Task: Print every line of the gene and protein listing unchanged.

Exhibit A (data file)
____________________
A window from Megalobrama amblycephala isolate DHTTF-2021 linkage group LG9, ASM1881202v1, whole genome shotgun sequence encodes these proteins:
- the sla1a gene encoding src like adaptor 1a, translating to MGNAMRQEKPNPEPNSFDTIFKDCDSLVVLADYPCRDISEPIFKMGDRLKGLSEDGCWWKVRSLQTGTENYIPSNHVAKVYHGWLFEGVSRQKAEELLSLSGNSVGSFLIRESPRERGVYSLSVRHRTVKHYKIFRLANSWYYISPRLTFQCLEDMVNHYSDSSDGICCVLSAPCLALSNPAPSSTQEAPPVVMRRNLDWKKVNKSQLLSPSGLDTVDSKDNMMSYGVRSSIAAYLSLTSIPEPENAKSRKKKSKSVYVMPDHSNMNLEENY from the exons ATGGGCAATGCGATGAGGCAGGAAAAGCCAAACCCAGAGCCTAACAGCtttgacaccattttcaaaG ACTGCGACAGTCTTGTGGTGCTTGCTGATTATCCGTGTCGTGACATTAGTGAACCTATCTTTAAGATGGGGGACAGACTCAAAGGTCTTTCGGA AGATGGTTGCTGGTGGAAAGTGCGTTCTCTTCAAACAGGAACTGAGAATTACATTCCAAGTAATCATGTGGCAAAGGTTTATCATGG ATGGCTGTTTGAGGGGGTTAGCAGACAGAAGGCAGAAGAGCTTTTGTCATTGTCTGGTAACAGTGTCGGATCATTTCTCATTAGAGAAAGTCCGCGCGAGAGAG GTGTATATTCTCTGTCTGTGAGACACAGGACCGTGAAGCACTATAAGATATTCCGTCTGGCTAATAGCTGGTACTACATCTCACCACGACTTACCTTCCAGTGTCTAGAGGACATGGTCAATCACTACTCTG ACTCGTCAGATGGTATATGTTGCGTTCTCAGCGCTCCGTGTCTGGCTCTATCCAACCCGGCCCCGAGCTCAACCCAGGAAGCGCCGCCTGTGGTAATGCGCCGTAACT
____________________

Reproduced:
A window from Megalobrama amblycephala isolate DHTTF-2021 linkage group LG9, ASM1881202v1, whole genome shotgun sequence encodes these proteins:
- the sla1a gene encoding src like adaptor 1a, translating to MGNAMRQEKPNPEPNSFDTIFKDCDSLVVLADYPCRDISEPIFKMGDRLKGLSEDGCWWKVRSLQTGTENYIPSNHVAKVYHGWLFEGVSRQKAEELLSLSGNSVGSFLIRESPRERGVYSLSVRHRTVKHYKIFRLANSWYYISPRLTFQCLEDMVNHYSDSSDGICCVLSAPCLALSNPAPSSTQEAPPVVMRRNLDWKKVNKSQLLSPSGLDTVDSKDNMMSYGVRSSIAAYLSLTSIPEPENAKSRKKKSKSVYVMPDHSNMNLEENY from the exons ATGGGCAATGCGATGAGGCAGGAAAAGCCAAACCCAGAGCCTAACAGCtttgacaccattttcaaaG ACTGCGACAGTCTTGTGGTGCTTGCTGATTATCCGTGTCGTGACATTAGTGAACCTATCTTTAAGATGGGGGACAGACTCAAAGGTCTTTCGGA AGATGGTTGCTGGTGGAAAGTGCGTTCTCTTCAAACAGGAACTGAGAATTACATTCCAAGTAATCATGTGGCAAAGGTTTATCATGG ATGGCTGTTTGAGGGGGTTAGCAGACAGAAGGCAGAAGAGCTTTTGTCATTGTCTGGTAACAGTGTCGGATCATTTCTCATTAGAGAAAGTCCGCGCGAGAGAG GTGTATATTCTCTGTCTGTGAGACACAGGACCGTGAAGCACTATAAGATATTCCGTCTGGCTAATAGCTGGTACTACATCTCACCACGACTTACCTTCCAGTGTCTAGAGGACATGGTCAATCACTACTCTG ACTCGTCAGATGGTATATGTTGCGTTCTCAGCGCTCCGTGTCTGGCTCTATCCAACCCGGCCCCGAGCTCAACCCAGGAAGCGCCGCCTGTGGTAATGCGCCGTAACT